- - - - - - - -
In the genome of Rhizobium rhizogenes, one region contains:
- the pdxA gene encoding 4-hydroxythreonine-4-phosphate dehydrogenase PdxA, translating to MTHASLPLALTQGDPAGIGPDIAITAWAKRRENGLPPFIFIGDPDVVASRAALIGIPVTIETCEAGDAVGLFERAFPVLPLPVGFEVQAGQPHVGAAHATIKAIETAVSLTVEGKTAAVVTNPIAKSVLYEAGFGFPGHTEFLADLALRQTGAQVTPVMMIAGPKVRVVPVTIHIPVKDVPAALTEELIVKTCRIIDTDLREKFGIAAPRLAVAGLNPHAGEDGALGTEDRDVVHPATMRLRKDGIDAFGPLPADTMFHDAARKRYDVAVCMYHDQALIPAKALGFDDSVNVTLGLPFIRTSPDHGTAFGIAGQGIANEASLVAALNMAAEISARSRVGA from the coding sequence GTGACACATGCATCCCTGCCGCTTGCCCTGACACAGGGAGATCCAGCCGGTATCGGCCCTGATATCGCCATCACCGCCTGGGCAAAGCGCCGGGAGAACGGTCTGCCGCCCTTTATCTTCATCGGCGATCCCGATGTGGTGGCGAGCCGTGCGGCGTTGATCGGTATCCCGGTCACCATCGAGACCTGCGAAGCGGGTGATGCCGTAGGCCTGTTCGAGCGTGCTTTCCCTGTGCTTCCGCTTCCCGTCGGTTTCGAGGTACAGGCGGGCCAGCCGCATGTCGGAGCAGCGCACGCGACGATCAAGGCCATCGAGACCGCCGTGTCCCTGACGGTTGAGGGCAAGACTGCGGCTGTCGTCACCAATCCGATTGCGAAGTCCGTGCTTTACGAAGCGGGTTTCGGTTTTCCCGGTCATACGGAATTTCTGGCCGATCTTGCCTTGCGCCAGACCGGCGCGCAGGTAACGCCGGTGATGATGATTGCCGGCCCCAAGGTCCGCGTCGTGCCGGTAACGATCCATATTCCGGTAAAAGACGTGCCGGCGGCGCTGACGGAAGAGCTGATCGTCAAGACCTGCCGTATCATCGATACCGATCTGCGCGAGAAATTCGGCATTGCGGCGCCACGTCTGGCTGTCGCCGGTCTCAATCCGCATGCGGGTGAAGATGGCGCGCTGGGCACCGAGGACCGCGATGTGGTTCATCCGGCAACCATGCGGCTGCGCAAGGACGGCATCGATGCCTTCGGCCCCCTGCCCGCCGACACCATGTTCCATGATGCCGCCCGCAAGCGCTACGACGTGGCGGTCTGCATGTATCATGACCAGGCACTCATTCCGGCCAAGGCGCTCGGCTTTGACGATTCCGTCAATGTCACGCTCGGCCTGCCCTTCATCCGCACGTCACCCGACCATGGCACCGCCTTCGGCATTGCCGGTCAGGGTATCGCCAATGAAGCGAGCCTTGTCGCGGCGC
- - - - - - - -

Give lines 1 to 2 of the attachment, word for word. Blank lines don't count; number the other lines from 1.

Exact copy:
In the genome of Rhizobium rhizogenes, one region contains:
- the pdxA gene encoding 4-hydroxythreonine-4-phosphate dehydrogenase PdxA, translating to MTHASLPLALTQGDPAGIGPDIAITAWAKRRENGLPPFIFIGDPDVVASRAALIGIPVTIETCEAGDAVGLFERAFPVLPLPVGFEVQAGQPHVGAAHATIKAIETAVSLTVEGKTAAVVTNPIAKSVLYEAGFGFPGHTEFLADLALRQTGAQVTPVMMIAGPKVRVVPVTIHIPVKDVPAALTEELIVKTCRIIDTDLREKFGIAAPRLAVAGLNPHAGEDGALGTEDRDVVHPATMRLRKDGIDAFGPLPADTMFHDAARKRYDVAVCMYHDQALIPAKALGFDDSVNVTLGLPFIRTSPDHGTAFGIAGQGIANEASLVAALNMAAEISARSRVGA from the coding sequence GTGACACATGCATCCCTGCCGCTTGCCCTGACACAGGGAGATCCAGCCGGTATCGGCCCTGATATCGCCATCACCGCCTGGGCAAAGCGCCGGGAGAACGGTCTGCCGCCCTTTATCTTCATCGGCGATCCCGATGTGGTGGCGAGCCGTGCGGCGTTGATCGGTATCCCGGTCACCATCGAGACCTGCGAAGCGGGTGATGCCGTAGGCCTGTTCGAGCGTGCTTTCCCTGTGCTTCCGCTTCCCGTCGGTTTCGAGGTACAGGCGGGCCAGCCGCATGTCGGAGCAGCGCACGCGACGATCAAGGCCATCGAGACCGCCGTGTCCCTGACGGTTGAGGGCAAGACTGCGGCTGTCGTCACCAATCCGATTGCGAAGTCCGTGCTTTACGAAGCGGGTTTCGGTTTTCCCGGTCATACGGAATTTCTGGCCGATCTTGCCTTGCGCCAGACCGGCGCGCAGGTAACGCCGGTGATGATGATTGCCGGCCCCAAGGTCCGCGTCGTGCCGGTAACGATCCATATTCCGGTAAAAGACGTGCCGGCGGCGCTGACGGAAGAGCTGATCGTCAAGACCTGCCGTATCATCGATACCGATCTGCGCGAGAAATTCGGCATTGCGGCGCCACGTCTGGCTGTCGCCGGTCTCAATCCGCATGCGGGTGAAGATGGCGCGCTGGGCACCGAGGACCGCGATGTGGTTCATCCGGCAACCATGCGGCTGCGCAAGGACGGCATCGATGCCTTCGGCCCCCTGCCCGCCGACACCATGTTCCATGATGCCGCCCGCAAGCGCTACGACGTGGCGGTCTGCATGTATCATGACCAGGCACTCATTCCGGCCAAGGCGCTCGGCTTTGACGATTCCGTCAATGTCACGCTCGGCCTGCCCTTCATCCGCACGTCACCCGACCATGGCACCGCCTTCGGCATTGCCGGTCAGGGTATCGCCAATGAAGCGAGCCTTGTCGCGGCGC